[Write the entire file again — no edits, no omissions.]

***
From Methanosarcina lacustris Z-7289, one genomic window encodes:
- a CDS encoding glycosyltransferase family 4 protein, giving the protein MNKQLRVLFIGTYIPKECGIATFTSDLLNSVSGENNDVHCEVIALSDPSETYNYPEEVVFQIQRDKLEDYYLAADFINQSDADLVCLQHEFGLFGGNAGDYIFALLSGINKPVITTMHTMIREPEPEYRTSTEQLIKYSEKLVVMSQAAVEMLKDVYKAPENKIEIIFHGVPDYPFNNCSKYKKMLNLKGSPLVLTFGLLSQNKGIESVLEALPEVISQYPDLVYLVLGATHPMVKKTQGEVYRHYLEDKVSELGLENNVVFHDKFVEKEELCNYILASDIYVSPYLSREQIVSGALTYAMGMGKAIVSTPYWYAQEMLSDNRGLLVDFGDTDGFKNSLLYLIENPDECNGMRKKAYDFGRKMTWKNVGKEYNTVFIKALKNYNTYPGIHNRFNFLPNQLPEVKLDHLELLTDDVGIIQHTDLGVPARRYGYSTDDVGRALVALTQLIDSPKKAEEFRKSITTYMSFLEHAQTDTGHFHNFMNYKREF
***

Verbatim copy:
From Methanosarcina lacustris Z-7289, one genomic window encodes:
- a CDS encoding glycosyltransferase family 4 protein, giving the protein MNKQLRVLFIGTYIPKECGIATFTSDLLNSVSGENNDVHCEVIALSDPSETYNYPEEVVFQIQRDKLEDYYLAADFINQSDADLVCLQHEFGLFGGNAGDYIFALLSGINKPVITTMHTMIREPEPEYRTSTEQLIKYSEKLVVMSQAAVEMLKDVYKAPENKIEIIFHGVPDYPFNNCSKYKKMLNLKGSPLVLTFGLLSQNKGIESVLEALPEVISQYPDLVYLVLGATHPMVKKTQGEVYRHYLEDKVSELGLENNVVFHDKFVEKEELCNYILASDIYVSPYLSREQIVSGALTYAMGMGKAIVSTPYWYAQEMLSDNRGLLVDFGDTDGFKNSLLYLIENPDECNGMRKKAYDFGRKMTWKNVGKEYNTVFIKALKNYNTYPGIHNRFNFLPNQLPEVKLDHLELLTDDVGIIQHTDLGVPARRYGYSTDDVGRALVALTQLIDSPKKAEEFRKSITTYMSFLEHAQTDTGHFHNFMNYKREF